NotesFAQContact Us
Collection
Advanced
Search Tips
Peer reviewed Peer reviewed
PDF on ERIC Download full text
ERIC Number: EJ1072477
Record Type: Journal
Publication Date: 2007
Pages: 9
Abstractor: ERIC
Reference Count: N/A
ISBN: N/A
ISSN: ISSN-0160-7561
WWJD--What Would Jim Do? A Comparison of James Dobson's and Jim Fay's Philosophies of Parenting
Buttner, Carolyn; Fridley, William L.
Philosophical Studies in Education, v38 p131-139 2007
Jim Fay and James Dobson are two of America's most visible, popular, and influential "experts" on the topics of parenting and discipline for children. Dobson is widely known for the "pro-family" political activism of Focus on The Family, the organization he founded and currently directs. He first made a name for himself as a child psychologist, whose bestselling books "Dare to Discipline," "The Strong-Willed Child," and "Parenting Isn't for Cowards," popularized the "biblically based" tough love approach to discipline. Dobson's Focus on The Family radio program is currently broadcast daily on over 1,600 stations. Fay is the founder of the Love and Logic Institute and a popular speaker and author, whose books (most of which are co-authored) include "Teaching with Love and Logic, Parenting with Love and Logic," and "From Innocence to Entitlement." His Love and Logic program of classroom discipline has been adopted by hundreds of school districts throughout the United States. While not taking any explicit religious stand, Fay has found a welcome audience among evangelical audiences and in Christian schools. Dobson, conversely, takes an explicitly Christian stand in his work and his views have had a wide-ranging impact--albeit indirectly--on public schools through the influence of his work on countless public school teachers and administrators. The use of the phrase "parenting" in the title of this essay is intended to function in an inclusive fashion, covering the related notions of classroom discipline, classroom management, moral education, and child-rearing. This article examines three points of comparison between the two men's philosophies: (1) power, authority, and control; (2) rules and consequences; and (3) conceptions of thinking.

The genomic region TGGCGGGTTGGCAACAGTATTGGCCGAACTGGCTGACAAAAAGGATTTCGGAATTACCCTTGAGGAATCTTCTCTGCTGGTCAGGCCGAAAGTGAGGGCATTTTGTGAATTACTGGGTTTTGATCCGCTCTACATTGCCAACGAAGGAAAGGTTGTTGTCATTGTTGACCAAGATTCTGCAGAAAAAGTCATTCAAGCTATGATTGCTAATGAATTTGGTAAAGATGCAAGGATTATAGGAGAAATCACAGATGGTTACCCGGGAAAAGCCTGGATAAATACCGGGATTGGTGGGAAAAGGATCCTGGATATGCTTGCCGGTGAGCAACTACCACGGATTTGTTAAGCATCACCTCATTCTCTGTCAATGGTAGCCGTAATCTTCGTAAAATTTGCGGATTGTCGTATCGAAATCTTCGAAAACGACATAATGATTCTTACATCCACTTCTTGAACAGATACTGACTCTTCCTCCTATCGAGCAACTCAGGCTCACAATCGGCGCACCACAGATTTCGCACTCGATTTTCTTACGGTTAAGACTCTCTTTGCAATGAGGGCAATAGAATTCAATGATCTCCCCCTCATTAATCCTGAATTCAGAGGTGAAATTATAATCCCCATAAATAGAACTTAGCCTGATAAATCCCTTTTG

Ohio Valley Philosophy of Education Society. Web site: http://ovpes.org/?page_id=51
Publication Type: Journal Articles; Reports - Evaluative
Education Level: N/A
Audience: N/A
Language: English
Sponsor: N/A
Authoring Institution: N/A